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Scott Galloway@profgalloway

Published on May 26, 2023

In the past 30 days I’ve been approached by three groups asking if I’m interested in joining a consortium to bid on European football clubs. The prospect violates two of my core investing tenets: stoicism, and boring > sexy. I try to remain unemotional and avoid investments with sex appeal (i.e., things that sound cool). They attract too much capital, which drives down returns. However, I also thought I’d never go on a cruise, and I just returned from one. Aging changes you, and my midlife crisis wants to sit next to me in the owner’s box.

I’m not alone in this. There’s a gold rush for sports franchises right now, with buyers coming into the market and valuations rising. Some thoughts on the sports team market:


Historically, the economics of sports teams are ugly. Despite being one of the most iconic assets in sports, Manchester United lost £116 million last year and £92 million the year before. At one point, the Brooklyn Nets were losing $395,000 per day. It makes sense: Teams are mostly owned by uber-wealthy men whose competitive juices dilute the fiscal discipline that built their fortunes. (Teams also make great tax shelters.) In sum, sports teams are the fourth wives club, where instinct, arrested adolescence, and the fear of death have an orgy on a bed of money. As in a fourth marriage, a lot can go wrong. It’s sports: By definition, each team has a chance … at losing every time they walk onto the pitch.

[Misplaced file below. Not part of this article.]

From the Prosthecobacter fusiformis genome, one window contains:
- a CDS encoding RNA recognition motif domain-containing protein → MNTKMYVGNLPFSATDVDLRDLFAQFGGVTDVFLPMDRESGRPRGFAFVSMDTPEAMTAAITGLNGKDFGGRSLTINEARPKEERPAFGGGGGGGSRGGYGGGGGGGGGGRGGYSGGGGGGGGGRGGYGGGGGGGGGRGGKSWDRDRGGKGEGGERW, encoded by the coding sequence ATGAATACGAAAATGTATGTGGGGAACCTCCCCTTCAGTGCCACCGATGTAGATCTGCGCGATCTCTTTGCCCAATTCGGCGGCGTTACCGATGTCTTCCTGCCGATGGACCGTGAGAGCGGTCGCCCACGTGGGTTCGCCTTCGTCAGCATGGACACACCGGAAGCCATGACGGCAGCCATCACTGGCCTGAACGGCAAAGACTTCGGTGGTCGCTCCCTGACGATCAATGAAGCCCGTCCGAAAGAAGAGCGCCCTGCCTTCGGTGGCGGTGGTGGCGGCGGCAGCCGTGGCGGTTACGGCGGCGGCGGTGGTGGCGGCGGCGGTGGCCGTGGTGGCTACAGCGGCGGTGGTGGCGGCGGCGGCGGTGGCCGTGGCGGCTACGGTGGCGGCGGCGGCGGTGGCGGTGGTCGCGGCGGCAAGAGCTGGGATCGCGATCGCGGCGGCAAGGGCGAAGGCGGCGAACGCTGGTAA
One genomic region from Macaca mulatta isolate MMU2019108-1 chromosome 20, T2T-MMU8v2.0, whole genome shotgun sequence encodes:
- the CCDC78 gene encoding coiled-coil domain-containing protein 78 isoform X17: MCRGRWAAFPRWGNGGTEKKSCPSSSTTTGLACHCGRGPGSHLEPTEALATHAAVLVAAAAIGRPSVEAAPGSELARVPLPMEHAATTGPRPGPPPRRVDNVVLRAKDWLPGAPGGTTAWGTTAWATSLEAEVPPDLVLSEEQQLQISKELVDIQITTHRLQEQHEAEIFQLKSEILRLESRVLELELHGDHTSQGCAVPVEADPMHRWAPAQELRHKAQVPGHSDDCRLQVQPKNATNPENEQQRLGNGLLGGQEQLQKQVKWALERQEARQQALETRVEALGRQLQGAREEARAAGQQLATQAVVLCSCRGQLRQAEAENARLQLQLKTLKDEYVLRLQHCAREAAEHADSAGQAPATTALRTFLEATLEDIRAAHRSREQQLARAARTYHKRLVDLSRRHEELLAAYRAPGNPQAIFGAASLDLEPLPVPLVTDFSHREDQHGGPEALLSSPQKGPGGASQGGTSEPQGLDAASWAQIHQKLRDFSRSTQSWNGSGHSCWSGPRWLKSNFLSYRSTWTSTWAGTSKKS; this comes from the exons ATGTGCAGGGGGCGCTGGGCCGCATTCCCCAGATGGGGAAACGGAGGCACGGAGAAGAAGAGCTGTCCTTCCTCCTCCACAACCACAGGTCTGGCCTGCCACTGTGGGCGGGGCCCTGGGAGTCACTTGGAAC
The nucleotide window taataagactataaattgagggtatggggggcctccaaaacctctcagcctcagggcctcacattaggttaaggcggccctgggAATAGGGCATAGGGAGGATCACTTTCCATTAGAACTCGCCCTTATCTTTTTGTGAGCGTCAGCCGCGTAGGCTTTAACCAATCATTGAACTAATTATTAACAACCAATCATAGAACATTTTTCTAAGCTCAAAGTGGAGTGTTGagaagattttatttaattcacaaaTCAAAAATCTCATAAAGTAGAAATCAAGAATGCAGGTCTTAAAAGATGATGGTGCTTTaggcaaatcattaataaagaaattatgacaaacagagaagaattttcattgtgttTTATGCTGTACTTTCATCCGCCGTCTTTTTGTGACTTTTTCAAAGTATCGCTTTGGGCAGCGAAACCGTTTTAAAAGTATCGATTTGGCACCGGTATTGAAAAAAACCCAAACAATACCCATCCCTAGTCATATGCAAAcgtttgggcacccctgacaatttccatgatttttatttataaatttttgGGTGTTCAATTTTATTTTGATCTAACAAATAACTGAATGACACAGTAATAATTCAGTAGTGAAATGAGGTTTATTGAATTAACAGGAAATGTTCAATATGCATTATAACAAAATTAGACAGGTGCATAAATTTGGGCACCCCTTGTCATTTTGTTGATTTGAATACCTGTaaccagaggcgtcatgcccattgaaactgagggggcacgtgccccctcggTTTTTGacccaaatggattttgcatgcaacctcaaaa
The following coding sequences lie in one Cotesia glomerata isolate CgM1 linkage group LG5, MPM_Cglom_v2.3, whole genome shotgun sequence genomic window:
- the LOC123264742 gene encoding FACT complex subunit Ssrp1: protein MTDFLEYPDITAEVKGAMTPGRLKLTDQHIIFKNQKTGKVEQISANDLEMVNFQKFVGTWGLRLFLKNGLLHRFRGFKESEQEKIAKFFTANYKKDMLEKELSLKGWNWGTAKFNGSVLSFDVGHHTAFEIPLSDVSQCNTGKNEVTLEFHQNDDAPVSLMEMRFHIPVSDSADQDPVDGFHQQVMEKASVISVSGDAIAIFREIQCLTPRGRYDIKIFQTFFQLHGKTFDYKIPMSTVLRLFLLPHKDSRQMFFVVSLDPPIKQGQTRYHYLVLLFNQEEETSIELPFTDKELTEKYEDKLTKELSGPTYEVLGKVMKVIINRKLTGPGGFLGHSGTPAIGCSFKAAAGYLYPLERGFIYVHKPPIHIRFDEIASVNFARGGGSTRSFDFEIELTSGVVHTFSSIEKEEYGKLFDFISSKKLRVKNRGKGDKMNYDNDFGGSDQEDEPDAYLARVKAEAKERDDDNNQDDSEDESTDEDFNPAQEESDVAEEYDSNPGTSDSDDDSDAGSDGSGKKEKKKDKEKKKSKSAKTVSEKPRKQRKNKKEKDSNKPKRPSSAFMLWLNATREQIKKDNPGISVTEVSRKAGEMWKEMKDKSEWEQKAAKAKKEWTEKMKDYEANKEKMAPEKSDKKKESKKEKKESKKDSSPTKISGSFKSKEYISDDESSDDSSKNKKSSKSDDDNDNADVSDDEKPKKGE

For over a century, team ownership has been a minefield. In 1880 a saloon owner named Christian von der Ahe bought the St. Louis Brown Stockings. After a few good years, the Stockings fell to the bottom of the league, their stadium burned down, von der Ahe’s creditors kidnapped him, and his wife filed for divorce. Just a few years ago, Hall of Fame catcher Mike Piazza spent $10 million to buy an Italian football club, bankrupted it in two years, and left town after receiving multiple death threats. He’s still married.

However … as with a Birkin bag, a Picasso, and a college degree, the value of a sports team is only loosely tied to fundamentals. And recently those values have turned upward. In the past decade the average value of MLB, NFL, and NBA franchises have exploded 242%, 303%, and 629%, respectively. (The S&P gained 163%.)


Fueled in part by foreign money (mainly American and Persian Gulf), Premier League football clubs are also registering valuations in the billions.


Why has the river of team economics reversed direction? Is this a bubble, or a shift in fundamentals that will make the increase in value more enduring?